Bahrain completed a comprehensive period review in 2012 at the Council, whether during the main session held in May 2012, or during the outcomes session that was held in September 2012that revealed the extent of upholding the recommendations, and its keen interest to safeguard such recommendations.

In the outcomes session, the Kingdom of Bahrain revealed its stance regarding 156 recommendations out of 176 made by the Human Rights Council. Bahrain fully approved 143 recommendations and 13 others in part; while expressing reservations on others because of contravening the Islamic Law, or the constitution, or interfering in the State policy; since such recommendations were of a political nature.

H.E. the Foreign Minister reviewed a number of reforms made by the Kingdom of Bahrain, by virtue of recommendations made at the main session held in May 2012, most important of which are:

(a)Forming a special investigation unit that is directly affiliated to the Attorney General office, to investigate conduct breaches by police offices for purposes of holding them accountable. A new post of the Commissioner General of National Security Agency was created.

(b)The government provided compensations amounting to USD 2.6 million to the families of 17 victims, or allocated another sum of USD 3 million to the next phase of compensations.

(c)A Royal Order was issued to amend provisions of the National Institute for Human Rights in line with the Paris Principles, which are the principles developed to ensure independence of the national entities on Human Rights from the government at the international level.

(d)Bahrain developed, for the first time at the GCC level, a Human Rights Ministry as the executive arm to coordinate with all governmental departments, particularly governmental agencies to ensure the State adherence to its international commitments.

(e)Bahrain opted to implement the proposal made by HM the King to establish an Arab Human Rights Court, within the context of the Arab League.

The Outcomes Session resulted in approved in the comprehensive periodic review on human rights report submitted by the Kingdom of Bahrain by the UN Higher Commission for Human Rights. This reflects the tangible efforts exerted by the Kingdom of Bahrain toward promoting its commitment to the highest standards of human rights. It is viewed as a national honorable achievement by the leadership, government, and people of Bahrain; and thus solid evidence, as well as an international blessing of the reform steps made by the Kingdom, and reveals the reality of human rights in the Kingdom in terms of the achievements attained in the field of human rights.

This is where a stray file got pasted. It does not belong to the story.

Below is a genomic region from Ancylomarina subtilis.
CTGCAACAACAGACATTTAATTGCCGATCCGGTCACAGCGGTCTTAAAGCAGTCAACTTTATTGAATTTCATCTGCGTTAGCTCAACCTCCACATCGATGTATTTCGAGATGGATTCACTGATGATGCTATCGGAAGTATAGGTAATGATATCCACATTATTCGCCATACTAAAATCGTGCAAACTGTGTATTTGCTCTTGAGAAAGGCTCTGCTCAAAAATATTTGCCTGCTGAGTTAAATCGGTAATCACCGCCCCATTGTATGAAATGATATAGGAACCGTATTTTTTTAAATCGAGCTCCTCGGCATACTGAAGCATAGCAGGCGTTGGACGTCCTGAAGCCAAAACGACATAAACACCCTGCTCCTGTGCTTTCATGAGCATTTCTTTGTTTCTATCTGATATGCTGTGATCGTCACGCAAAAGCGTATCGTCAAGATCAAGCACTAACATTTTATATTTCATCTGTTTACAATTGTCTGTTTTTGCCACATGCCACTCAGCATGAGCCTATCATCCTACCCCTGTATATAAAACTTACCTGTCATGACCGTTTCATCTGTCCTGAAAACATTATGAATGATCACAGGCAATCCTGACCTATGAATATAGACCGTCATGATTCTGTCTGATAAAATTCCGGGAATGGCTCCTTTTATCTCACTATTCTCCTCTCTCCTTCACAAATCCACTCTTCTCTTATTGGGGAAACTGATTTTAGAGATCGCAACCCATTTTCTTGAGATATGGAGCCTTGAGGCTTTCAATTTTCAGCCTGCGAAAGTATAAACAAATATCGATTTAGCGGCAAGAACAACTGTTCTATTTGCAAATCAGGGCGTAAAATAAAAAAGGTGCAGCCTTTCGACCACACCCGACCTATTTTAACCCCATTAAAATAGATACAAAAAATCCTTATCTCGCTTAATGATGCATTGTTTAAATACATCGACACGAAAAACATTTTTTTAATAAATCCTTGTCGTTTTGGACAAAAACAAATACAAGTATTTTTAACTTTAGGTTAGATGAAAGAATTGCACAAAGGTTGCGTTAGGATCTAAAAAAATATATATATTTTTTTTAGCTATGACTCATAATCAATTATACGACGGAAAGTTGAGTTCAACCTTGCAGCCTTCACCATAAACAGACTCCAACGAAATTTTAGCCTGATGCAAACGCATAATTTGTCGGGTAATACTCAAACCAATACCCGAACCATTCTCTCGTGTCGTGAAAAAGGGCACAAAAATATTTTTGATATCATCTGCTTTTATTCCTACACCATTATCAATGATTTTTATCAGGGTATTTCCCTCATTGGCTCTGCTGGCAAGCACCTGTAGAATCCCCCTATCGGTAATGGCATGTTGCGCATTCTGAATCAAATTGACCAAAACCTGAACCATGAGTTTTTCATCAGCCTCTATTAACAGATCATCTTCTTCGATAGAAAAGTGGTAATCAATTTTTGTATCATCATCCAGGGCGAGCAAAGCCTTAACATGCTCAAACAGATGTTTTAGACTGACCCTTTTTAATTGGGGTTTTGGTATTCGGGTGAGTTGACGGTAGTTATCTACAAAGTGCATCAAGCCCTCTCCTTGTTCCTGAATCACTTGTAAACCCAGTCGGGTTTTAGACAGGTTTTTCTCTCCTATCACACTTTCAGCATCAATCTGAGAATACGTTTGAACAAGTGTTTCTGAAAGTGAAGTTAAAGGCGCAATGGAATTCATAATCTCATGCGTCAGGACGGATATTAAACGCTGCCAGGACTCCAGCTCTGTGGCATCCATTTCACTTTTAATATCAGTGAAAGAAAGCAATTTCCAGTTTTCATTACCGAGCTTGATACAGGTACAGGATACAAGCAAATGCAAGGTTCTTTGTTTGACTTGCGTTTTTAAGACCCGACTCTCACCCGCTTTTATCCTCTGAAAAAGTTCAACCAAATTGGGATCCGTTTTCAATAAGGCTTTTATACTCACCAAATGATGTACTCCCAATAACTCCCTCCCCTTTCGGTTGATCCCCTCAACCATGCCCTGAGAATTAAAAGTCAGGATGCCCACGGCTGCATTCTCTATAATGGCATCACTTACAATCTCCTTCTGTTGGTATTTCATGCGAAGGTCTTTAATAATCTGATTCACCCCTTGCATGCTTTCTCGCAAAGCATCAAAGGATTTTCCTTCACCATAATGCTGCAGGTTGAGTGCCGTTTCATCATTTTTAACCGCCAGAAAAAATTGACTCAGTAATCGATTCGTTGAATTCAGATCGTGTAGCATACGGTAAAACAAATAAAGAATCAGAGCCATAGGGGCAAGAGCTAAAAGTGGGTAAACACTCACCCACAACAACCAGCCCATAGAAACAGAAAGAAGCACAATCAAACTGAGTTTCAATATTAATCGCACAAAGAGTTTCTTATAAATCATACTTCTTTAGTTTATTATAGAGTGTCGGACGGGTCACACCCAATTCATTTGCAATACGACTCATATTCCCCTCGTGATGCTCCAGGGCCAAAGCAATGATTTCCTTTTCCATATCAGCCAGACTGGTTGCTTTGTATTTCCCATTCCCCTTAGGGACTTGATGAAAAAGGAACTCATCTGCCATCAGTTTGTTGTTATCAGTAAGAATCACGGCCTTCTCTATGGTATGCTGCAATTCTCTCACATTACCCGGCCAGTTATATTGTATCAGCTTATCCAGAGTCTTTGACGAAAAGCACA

The winning of Bahrain in the Consultative Committee of the Human Rights Council2 is yet another evidence of the international confidence of Bahrain’s adherence to its international commitments in the field of human rights, which is the highest committee in the Council, as a representative of Asia.

This winning also reflects the international confidence in the achievements attained by Bahrain in the field of human rights, and respecting human dignity; hence that not a single country objected to Bahrain’s proposal of China being its replacement. On the contrary, China expressed full support to the candidature of Bahrain based on its good reputation and experience in the field of human rights.

Second: Legislative Authority Efforts in the Field of Human Rights:

Both house of parliament in the Kingdom of Bahrain ratified a number of laws, legislations, and decreed laws of importance to promote democratic practices and protect human rights, most importantly:

Decreed Law No. (78) for 2006 on Unemployment Benefit.

Law No. (1) for 2008 on Combating Human Trafficking.

Law No. (19) for 2009 on Family Provisions (Section 1).

Law No. (7) for 2010 endorsing the UN Convention Against Corruption, and others ; in addition to the House of Representatives supervisory role by forming a number of parliamentary investigation committees, and discussing applications for questioning.